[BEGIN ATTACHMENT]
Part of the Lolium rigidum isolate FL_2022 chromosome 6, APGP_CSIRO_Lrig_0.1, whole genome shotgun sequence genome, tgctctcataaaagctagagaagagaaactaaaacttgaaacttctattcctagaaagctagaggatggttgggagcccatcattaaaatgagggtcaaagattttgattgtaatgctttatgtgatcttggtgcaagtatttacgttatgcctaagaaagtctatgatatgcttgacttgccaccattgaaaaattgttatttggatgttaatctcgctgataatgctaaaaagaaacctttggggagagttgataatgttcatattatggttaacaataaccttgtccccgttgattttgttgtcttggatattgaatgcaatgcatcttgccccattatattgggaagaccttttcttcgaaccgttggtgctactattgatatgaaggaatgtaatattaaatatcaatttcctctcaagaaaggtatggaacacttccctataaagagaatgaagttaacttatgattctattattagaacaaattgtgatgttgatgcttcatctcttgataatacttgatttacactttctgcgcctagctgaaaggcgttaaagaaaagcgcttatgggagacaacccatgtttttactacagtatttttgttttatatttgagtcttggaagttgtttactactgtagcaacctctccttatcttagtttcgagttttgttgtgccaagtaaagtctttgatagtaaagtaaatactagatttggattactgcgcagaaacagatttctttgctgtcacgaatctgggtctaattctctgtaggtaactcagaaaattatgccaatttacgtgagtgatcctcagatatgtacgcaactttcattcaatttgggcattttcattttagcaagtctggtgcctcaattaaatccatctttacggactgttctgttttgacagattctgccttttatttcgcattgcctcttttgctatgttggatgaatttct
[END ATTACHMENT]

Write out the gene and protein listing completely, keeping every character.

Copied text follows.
Part of the Lolium rigidum isolate FL_2022 chromosome 6, APGP_CSIRO_Lrig_0.1, whole genome shotgun sequence genome, tgctctcataaaagctagagaagagaaactaaaacttgaaacttctattcctagaaagctagaggatggttgggagcccatcattaaaatgagggtcaaagattttgattgtaatgctttatgtgatcttggtgcaagtatttacgttatgcctaagaaagtctatgatatgcttgacttgccaccattgaaaaattgttatttggatgttaatctcgctgataatgctaaaaagaaacctttggggagagttgataatgttcatattatggttaacaataaccttgtccccgttgattttgttgtcttggatattgaatgcaatgcatcttgccccattatattgggaagaccttttcttcgaaccgttggtgctactattgatatgaaggaatgtaatattaaatatcaatttcctctcaagaaaggtatggaacacttccctataaagagaatgaagttaacttatgattctattattagaacaaattgtgatgttgatgcttcatctcttgataatacttgatttacactttctgcgcctagctgaaaggcgttaaagaaaagcgcttatgggagacaacccatgtttttactacagtatttttgttttatatttgagtcttggaagttgtttactactgtagcaacctctccttatcttagtttcgagttttgttgtgccaagtaaagtctttgatagtaaagtaaatactagatttggattactgcgcagaaacagatttctttgctgtcacgaatctgggtctaattctctgtaggtaactcagaaaattatgccaatttacgtgagtgatcctcagatatgtacgcaactttcattcaatttgggcattttcattttagcaagtctggtgcctcaattaaatccatctttacggactgttctgttttgacagattctgccttttatttcgcattgcctcttttgctatgttggatgaatttct